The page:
6 Ways to Keep in Touch with Your Med Traveler Friends
After you’ve made new friends, another challenge can be maintaining the friendship and keeping in touch, especially for you since you’re constantly on the move. Luckily, thanks to modern-day technology, there are tons of ways to connect with those friends you’ve made along the way. Here are the top six ways Fusion med travelers keep in touch with their friends.
No. 1: Social media
2004 was a big year for the internet—it was the year Mark Zuckerberg and his friends created what we know today as Facebook. With the rise of this online site, social media started booming. Then came Twitter, Instagram, Snapchat, and then some. Now, our digital world is full of various social media platforms—so much that it’s hard to imagine a time without them.
The best part of social media is it makes it easy for you to keep in touch with loved ones who may not live nearby. Have a friend that lives all the way across the country? No worries! Want to catch up with an old colleague? Look them up on Facebook!
Social media like Facebook and Instagram allow you to stay up to date in the happenings of your friends’ lives. And vice versa, so you can easily share your travel adventures with your loved ones. In fact, that’s what many med travelers do to stay connected!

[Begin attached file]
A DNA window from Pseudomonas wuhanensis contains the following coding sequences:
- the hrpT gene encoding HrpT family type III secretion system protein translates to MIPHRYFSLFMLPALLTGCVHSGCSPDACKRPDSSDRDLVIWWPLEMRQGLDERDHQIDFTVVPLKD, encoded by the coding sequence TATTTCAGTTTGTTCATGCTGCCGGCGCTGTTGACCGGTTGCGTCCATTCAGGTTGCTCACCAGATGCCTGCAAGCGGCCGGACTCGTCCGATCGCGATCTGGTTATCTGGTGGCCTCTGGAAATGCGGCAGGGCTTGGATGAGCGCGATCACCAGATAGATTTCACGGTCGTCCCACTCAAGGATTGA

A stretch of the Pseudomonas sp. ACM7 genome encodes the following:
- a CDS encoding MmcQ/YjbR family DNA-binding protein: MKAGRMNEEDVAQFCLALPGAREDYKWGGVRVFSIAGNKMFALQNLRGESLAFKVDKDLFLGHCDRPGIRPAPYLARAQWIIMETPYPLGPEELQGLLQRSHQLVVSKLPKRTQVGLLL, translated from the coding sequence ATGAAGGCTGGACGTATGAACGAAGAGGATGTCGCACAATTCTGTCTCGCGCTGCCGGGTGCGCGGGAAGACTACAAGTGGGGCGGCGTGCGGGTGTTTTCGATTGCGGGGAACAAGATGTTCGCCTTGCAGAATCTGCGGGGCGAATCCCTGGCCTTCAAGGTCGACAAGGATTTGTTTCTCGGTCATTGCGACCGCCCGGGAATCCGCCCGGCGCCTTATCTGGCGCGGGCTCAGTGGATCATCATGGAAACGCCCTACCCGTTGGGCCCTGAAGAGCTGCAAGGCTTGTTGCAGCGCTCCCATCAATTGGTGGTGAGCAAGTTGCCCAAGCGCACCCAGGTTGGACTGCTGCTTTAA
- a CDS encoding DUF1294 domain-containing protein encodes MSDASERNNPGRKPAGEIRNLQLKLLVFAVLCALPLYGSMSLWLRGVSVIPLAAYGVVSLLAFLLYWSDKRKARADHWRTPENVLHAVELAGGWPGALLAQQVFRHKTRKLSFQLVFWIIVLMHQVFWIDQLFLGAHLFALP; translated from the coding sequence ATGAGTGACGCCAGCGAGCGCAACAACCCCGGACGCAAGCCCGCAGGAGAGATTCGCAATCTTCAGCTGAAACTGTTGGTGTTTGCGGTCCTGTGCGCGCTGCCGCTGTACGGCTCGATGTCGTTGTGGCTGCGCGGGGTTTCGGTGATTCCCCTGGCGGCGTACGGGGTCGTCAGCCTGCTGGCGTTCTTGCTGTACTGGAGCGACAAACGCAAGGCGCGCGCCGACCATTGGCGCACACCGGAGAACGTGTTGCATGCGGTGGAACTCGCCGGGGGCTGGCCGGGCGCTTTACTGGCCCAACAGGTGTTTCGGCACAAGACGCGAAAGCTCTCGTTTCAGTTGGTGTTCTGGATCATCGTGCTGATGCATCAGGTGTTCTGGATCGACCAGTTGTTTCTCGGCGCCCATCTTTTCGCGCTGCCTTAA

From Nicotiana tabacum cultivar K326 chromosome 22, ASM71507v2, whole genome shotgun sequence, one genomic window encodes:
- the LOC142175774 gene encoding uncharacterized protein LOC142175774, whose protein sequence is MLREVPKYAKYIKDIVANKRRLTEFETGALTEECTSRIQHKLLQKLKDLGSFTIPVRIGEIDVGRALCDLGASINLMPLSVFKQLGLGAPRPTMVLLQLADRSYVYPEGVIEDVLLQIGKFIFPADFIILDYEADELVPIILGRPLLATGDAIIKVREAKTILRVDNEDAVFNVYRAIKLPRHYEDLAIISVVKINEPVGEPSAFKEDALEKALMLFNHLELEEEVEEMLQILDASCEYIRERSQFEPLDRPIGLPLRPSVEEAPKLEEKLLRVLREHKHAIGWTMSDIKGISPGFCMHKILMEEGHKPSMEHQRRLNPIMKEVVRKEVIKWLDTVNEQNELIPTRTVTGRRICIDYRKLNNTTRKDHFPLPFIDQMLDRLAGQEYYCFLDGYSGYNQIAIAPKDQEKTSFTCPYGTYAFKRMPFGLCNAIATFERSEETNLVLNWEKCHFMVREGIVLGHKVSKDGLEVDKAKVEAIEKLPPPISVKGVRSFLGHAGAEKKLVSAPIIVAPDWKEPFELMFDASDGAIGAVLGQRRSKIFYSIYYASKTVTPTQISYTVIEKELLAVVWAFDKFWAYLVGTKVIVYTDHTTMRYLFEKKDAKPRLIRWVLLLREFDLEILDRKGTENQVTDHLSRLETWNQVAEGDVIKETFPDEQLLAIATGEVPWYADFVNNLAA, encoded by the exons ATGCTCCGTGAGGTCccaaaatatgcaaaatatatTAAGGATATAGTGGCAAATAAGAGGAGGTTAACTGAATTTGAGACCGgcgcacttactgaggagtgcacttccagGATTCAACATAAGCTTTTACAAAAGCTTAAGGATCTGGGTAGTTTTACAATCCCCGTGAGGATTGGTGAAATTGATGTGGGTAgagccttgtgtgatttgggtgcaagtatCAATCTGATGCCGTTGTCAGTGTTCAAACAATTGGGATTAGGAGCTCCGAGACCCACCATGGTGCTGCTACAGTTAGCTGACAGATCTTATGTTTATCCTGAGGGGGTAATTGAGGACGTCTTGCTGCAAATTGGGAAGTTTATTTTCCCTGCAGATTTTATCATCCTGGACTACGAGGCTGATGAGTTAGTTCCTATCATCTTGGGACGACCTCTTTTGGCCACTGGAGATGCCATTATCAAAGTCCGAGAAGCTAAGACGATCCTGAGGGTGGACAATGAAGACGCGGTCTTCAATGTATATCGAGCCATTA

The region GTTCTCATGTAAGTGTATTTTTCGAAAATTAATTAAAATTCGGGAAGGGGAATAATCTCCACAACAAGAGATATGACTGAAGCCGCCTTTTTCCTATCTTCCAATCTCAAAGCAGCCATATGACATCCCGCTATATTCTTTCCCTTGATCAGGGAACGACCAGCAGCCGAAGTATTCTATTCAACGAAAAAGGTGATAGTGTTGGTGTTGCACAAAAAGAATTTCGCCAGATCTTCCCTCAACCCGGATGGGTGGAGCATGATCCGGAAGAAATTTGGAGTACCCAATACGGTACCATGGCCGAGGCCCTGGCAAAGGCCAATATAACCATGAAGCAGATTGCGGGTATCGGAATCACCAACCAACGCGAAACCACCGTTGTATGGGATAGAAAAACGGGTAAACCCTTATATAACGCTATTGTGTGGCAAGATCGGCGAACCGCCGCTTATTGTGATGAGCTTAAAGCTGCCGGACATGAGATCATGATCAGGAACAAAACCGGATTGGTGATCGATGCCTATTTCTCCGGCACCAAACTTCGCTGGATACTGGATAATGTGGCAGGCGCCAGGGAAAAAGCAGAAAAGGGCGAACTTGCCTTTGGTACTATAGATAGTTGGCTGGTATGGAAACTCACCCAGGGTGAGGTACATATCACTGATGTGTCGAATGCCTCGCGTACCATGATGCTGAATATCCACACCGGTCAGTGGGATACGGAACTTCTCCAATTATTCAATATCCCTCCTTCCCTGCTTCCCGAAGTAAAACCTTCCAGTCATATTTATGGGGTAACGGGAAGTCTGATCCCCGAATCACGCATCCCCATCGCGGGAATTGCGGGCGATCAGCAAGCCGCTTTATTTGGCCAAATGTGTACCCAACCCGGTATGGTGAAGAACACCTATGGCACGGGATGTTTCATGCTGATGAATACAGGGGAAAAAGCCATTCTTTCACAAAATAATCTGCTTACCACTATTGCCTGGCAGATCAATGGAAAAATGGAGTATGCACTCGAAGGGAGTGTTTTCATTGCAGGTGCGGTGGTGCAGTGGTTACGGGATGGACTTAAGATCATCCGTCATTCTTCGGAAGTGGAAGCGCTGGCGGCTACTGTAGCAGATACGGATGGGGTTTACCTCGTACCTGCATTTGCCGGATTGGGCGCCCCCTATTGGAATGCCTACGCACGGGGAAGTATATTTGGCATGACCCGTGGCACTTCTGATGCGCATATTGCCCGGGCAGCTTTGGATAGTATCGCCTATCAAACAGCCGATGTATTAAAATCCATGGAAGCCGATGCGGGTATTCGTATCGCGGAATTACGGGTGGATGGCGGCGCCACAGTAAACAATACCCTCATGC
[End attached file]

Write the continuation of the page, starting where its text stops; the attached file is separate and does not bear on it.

“I post my adventures on social media,” traveler, Carissa, said. And she’s not the only one. Krystal said she posts “all [her] adventures on Facebook and Insta.”
Social media is an invention that was made to connect people and it performs beautifully to do just that. In fact, research shows that people today are more connected than ever before in human history, thanks in part to the advent of social media.
With more than 4.5 billion people in the world subscribed to social media of some sort, it’s an easy and free way to stay connected to those you may not get to see often. Plus, there are various social groups you can join within social media that keep you connected to specific people. Like the Fusion Travelers Facebook group and the Fusion Med Staffing Instagram!
The Fusion Travelers Facebook group is a page dedicated for med travelers who are part of the Fusion family. Here, travelers can connect with one another, seek advice, ask questions, and share their travel adventures with other members of the Fusion fam.